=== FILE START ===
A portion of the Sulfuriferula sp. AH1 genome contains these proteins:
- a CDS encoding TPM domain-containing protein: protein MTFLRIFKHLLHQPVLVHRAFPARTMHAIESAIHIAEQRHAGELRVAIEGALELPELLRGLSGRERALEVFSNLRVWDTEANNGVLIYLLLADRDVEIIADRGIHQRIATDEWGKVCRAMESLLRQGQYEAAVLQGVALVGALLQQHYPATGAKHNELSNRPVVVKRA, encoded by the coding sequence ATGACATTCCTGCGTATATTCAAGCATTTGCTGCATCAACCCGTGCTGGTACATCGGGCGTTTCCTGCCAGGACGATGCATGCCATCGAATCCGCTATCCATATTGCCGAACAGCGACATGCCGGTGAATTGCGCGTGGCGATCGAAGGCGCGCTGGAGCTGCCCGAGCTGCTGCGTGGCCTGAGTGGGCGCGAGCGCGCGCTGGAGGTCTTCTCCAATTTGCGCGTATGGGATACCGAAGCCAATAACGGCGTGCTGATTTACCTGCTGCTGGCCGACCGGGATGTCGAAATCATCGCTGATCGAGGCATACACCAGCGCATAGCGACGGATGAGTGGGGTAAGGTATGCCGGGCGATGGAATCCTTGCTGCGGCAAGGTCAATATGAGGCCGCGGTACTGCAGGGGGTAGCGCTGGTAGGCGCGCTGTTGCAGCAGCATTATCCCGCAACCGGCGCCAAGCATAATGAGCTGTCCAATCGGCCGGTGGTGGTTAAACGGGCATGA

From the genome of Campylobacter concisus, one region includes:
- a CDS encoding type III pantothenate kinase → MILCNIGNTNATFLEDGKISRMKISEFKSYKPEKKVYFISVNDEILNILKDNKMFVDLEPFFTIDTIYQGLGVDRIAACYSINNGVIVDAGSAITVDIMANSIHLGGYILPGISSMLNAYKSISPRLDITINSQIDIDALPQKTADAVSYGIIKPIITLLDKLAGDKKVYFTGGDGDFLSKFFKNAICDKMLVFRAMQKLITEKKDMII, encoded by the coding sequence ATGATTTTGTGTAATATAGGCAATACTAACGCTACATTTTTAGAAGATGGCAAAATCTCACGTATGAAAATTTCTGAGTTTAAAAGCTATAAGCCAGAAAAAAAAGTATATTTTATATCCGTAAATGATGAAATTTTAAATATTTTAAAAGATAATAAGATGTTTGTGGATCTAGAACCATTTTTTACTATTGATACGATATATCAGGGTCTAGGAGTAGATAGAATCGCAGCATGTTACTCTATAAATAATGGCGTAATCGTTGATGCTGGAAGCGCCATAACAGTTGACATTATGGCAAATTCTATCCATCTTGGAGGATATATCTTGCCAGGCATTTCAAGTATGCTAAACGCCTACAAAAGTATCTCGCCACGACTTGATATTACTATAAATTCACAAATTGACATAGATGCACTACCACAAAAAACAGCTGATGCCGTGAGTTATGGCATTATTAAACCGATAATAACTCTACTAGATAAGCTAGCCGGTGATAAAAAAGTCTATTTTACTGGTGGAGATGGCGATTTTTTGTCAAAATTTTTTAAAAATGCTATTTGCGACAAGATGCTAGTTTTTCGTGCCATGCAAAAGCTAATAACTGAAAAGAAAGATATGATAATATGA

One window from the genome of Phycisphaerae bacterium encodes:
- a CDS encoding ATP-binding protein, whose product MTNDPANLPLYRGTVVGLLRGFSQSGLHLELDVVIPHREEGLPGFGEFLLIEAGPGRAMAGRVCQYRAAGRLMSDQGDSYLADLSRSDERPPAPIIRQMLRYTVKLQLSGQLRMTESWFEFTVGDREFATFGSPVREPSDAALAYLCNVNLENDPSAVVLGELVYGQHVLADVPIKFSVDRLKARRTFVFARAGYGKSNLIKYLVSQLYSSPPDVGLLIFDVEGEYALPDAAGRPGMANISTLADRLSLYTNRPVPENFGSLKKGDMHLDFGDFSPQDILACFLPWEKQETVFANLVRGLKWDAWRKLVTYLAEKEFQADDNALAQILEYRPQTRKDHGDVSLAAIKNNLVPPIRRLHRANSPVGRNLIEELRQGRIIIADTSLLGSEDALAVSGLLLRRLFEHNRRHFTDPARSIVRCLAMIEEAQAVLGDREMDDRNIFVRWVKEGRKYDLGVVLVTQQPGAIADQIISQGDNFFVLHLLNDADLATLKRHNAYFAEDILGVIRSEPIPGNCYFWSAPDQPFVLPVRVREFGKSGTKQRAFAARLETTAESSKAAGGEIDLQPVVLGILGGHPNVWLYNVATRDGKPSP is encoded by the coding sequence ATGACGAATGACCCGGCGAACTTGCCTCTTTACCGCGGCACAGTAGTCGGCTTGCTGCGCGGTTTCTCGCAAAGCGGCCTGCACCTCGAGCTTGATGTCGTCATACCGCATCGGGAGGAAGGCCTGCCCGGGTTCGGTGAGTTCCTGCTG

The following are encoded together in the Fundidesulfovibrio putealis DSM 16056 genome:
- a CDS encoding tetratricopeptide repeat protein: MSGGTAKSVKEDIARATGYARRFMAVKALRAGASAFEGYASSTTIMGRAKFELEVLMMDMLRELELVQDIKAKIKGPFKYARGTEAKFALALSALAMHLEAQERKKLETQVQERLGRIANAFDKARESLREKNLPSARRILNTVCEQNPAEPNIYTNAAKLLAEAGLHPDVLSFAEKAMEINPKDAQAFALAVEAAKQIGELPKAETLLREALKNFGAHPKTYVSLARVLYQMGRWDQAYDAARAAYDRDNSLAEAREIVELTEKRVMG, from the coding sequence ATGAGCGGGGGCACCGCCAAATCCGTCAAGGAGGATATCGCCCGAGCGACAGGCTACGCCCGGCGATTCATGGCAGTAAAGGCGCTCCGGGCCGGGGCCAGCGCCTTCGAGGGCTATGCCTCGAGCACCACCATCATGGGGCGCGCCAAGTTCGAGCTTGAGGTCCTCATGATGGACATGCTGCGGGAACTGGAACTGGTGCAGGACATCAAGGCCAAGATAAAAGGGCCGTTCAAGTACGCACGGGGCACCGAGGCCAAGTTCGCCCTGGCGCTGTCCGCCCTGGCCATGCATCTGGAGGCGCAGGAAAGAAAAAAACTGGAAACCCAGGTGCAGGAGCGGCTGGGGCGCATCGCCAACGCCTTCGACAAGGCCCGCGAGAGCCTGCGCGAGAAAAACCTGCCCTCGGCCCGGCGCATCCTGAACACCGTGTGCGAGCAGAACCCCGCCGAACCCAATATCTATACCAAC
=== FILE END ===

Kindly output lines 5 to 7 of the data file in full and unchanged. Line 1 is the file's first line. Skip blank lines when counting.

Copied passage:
One window from the genome of Phycisphaerae bacterium encodes:
- a CDS encoding ATP-binding protein, whose product MTNDPANLPLYRGTVVGLLRGFSQSGLHLELDVVIPHREEGLPGFGEFLLIEAGPGRAMAGRVCQYRAAGRLMSDQGDSYLADLSRSDERPPAPIIRQMLRYTVKLQLSGQLRMTESWFEFTVGDREFATFGSPVREPSDAALAYLCNVNLENDPSAVVLGELVYGQHVLADVPIKFSVDRLKARRTFVFARAGYGKSNLIKYLVSQLYSSPPDVGLLIFDVEGEYALPDAAGRPGMANISTLADRLSLYTNRPVPENFGSLKKGDMHLDFGDFSPQDILACFLPWEKQETVFANLVRGLKWDAWRKLVTYLAEKEFQADDNALAQILEYRPQTRKDHGDVSLAAIKNNLVPPIRRLHRANSPVGRNLIEELRQGRIIIADTSLLGSEDALAVSGLLLRRLFEHNRRHFTDPARSIVRCLAMIEEAQAVLGDREMDDRNIFVRWVKEGRKYDLGVVLVTQQPGAIADQIISQGDNFFVLHLLNDADLATLKRHNAYFAEDILGVIRSEPIPGNCYFWSAPDQPFVLPVRVREFGKSGTKQRAFAARLETTAESSKAAGGEIDLQPVVLGILGGHPNVWLYNVATRDGKPSP is encoded by the coding sequence ATGACGAATGACCCGGCGAACTTGCCTCTTTACCGCGGCACAGTAGTCGGCTTGCTGCGCGGTTTCTCGCAAAGCGGCCTGCACCTCGAGCTTGATGTCGTCATACCGCATCGGGAGGAAGGCCTGCCCGGGTTCGGTGAGTTCCTGCTG

The following are encoded together in the Fundidesulfovibrio putealis DSM 16056 genome: